Just a few weeks ago we reported on an article in Health Affairs that examined care preferences’ role in geographic health spending variation and now comes a National Bureau of Economic Research paper on the same topic. (NBER Paper) Because most analyses find a large percent of variation to be unexplained by demographic, illness burden and other factors, physician practice patterns and patient care preferences have come to be strong suspects for the unexplained portion of variation. The reasons for variation matter, because different causes may be more or less amenable to change. In this study, the authors used surveys of Medicare beneficiaries about their preferences regarding aggressive care interventions, particularly at the end-of-life, when much spending occurs, and surveys of cardiologists and primary care physicians seeking to understand how they would care for an elderly patient in four different circumstances. The survey data was then coupled to last two years of life spending data at the level of the hospital referral region. The patient surveys asked two questions about desire for items of care that the patient’s physician did not think was needed and three questions about specific end-of-life care services. Physicians were asked about practice and personal characteristics and several clinical vignettes, which related to seriously ill patients.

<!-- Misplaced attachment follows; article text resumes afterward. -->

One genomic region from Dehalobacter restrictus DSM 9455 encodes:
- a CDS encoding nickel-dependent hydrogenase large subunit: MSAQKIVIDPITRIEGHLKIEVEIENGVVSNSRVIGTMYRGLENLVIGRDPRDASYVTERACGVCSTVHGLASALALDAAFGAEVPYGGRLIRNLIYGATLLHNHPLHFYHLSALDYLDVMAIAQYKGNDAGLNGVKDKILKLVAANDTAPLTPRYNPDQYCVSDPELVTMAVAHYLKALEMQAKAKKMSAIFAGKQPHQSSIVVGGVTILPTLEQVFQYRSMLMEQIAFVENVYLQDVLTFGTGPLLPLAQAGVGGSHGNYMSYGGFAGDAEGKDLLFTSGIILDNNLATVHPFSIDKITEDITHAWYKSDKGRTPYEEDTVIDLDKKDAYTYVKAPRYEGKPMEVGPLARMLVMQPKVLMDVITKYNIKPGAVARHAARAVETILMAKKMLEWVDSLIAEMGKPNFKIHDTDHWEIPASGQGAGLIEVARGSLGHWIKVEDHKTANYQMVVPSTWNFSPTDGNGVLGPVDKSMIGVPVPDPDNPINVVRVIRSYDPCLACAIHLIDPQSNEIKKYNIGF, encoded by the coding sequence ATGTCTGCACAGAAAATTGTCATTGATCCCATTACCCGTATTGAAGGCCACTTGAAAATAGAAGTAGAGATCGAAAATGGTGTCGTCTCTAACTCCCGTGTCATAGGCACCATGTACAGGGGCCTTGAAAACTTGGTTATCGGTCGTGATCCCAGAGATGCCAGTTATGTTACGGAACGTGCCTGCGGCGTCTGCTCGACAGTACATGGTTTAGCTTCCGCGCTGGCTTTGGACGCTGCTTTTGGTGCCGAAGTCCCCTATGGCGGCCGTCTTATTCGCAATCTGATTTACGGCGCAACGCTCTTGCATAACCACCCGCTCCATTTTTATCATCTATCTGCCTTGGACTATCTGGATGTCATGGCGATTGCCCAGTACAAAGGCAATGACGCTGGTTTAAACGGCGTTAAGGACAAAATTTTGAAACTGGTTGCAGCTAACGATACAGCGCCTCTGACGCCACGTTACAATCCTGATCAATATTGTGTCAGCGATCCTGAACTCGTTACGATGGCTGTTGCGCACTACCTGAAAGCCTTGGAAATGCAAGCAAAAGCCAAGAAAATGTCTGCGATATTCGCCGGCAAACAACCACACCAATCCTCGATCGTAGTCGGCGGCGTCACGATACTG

Patient preferences were not associated with spending variation. Physician beliefs or stated actions were. In particular, areas with higher percentages of doctors who would practice aggressively had higher spending, while those with higher rates of doctors more oriented toward palliative care had lower spending. This was true in regard to both cardiologists and primary care doctors. Combining aggressive care believes with more follow-up visits than recommended by guidelines explained over half of the spending differences. Going a level of causation deeper to understand why physicians have these different approaches to care, the researchers found that demographic, financial reimbursement arrangements, and practice size did not account for much of the difference, although solo and 2 person practices were much more likely to practice aggressively. The most prominent factor appears to be the physician’s belief, whether justified or not, about the efficacy of the treatment he or she was recommending.
It should be noted that the results are based on self-reported survey data, but the results seem reasonable. While physicians say it is not financial concerns that drive their intensive care behaviors, that behavior provides a financial reward to the doctors engaging in it and it is difficult to accept that this financial consequence is not a strong motivator. It also should be observed that this study dealt only with Medicare, and variation may be different in commercial or Medicaid populations and the reasons for whatever variation is observed might be different. When there are better all-payer databases, practice patterns across payers can be studied to answer these questions. And as the authors suggest, getting a thorough understanding of how physician beliefs about treatment efficacy arise could help with early interventions. It is hard not to belief that medical school, residency and mentoring by other physicians are not key in this process.